What would you give to extend your life span prognosis by 15.9 months? Correct treatment of ovarian cancer results in a survival rates of 65.6 months. Without treatment according to published guidelines the survival rate is 49.7 months.
Fewer than 1/3 of ovarian cancer care patients receive the best possible care. That’s a stark and ugly fact reported in today’s New York Times.
The “best possible care” sounds like a high standard, but it’s not. Best possible care follows published guidelines established in 2006 that, for some unfathomable reason, some doctors don’t follow and some patients don’t know about. The standard is that the women must be operated on and care for by a gynecological-oncologist, not a general surgeon or gynecologist. The surgery required is called debulking which removes all the visible cancer. The chemo required is IP therapy – intraperitoneal therapy. IP therapy uses the same cancer-fighting drugs but is pumped directly into the abdomen. The standard is set by the National Comprehensive Cancer Network.
80% of women with ovarian cancer are cared for by “low provider” doctors, those that don’t see enough of this type of cancer to be skilled in the protocol. The New York Times article states that one should seek out gynecological-oncologist surgeons who do this surgery more than 10 times a year, in a facility that treats more than 20 patients a year with ovarian cancer. Staying local, with the gynecologist or internist that you’ve trusted your health and the births of your children to, won’t work for ovarian cancer.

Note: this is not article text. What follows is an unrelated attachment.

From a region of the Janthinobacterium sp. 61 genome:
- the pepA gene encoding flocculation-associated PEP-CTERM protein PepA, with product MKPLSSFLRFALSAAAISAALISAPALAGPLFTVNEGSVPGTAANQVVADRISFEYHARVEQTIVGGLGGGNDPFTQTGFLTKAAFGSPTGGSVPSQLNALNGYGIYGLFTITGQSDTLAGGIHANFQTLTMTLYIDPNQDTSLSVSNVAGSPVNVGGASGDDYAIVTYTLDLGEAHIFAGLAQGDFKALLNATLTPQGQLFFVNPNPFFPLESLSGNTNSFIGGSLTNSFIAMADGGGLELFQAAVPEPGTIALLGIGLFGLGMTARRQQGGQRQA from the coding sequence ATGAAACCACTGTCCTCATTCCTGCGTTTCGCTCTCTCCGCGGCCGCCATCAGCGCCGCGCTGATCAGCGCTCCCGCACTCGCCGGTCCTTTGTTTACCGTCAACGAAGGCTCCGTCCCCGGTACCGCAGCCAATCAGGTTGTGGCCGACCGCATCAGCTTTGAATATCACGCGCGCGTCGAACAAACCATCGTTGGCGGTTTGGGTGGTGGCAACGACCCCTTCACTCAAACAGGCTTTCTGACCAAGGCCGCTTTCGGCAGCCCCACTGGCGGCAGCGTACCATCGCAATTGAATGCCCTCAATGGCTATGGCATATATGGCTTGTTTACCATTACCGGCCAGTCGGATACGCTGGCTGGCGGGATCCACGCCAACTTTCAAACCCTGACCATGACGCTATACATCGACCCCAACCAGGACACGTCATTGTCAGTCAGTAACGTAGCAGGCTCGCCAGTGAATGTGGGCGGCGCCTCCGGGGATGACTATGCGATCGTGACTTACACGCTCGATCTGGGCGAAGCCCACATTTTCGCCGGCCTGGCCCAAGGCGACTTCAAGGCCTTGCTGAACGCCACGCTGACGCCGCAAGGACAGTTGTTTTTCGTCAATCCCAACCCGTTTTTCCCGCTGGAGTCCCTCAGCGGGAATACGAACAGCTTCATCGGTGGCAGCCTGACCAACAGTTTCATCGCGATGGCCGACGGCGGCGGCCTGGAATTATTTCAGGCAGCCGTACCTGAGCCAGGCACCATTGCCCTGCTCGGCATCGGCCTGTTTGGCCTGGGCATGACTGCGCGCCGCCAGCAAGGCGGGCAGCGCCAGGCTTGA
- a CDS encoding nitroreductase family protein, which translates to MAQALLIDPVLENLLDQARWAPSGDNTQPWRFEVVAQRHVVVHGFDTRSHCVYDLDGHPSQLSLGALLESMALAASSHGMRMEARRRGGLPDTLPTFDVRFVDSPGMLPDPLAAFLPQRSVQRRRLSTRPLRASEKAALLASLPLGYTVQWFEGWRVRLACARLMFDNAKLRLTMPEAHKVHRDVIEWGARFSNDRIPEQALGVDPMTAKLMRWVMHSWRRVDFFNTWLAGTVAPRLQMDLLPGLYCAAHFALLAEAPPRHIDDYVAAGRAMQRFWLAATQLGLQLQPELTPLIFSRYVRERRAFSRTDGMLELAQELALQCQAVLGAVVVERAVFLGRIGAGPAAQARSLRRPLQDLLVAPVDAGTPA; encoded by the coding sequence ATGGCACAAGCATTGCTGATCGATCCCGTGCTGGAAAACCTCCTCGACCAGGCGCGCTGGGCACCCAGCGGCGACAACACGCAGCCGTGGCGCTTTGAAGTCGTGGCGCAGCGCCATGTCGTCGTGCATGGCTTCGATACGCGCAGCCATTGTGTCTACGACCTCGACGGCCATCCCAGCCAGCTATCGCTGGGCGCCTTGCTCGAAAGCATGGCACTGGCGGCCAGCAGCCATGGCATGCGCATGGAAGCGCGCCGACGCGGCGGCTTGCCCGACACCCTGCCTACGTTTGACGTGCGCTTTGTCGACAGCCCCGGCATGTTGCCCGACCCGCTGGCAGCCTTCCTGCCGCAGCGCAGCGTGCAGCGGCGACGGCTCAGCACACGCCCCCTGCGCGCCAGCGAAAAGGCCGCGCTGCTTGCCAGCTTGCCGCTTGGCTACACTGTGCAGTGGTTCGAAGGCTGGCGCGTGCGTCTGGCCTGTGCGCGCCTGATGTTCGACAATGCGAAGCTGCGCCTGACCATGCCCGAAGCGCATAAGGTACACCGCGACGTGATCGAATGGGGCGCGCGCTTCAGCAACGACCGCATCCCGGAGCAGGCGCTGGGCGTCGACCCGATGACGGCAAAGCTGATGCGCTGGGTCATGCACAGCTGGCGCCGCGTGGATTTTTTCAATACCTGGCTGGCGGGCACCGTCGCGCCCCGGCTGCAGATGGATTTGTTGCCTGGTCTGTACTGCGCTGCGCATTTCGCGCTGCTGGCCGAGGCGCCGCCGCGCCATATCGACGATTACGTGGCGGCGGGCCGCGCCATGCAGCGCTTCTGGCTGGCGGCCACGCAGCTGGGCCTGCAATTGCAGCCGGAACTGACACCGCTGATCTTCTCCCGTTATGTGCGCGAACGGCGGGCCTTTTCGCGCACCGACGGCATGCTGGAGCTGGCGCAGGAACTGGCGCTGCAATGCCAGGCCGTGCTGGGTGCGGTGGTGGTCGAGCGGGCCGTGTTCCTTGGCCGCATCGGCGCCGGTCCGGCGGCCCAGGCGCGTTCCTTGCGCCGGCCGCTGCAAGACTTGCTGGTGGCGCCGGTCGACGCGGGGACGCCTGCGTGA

MedShadow Foundation focuses on side effects and long-term effects of medicine. This post technically does not belong on this web site. But we have to break the rules when 65% or more of our mothers, sisters and friends are getting substandard care. We are using the web site we have to have one more place that patients seeking the best care for themselves can find information that is unjustifiably hard to discover.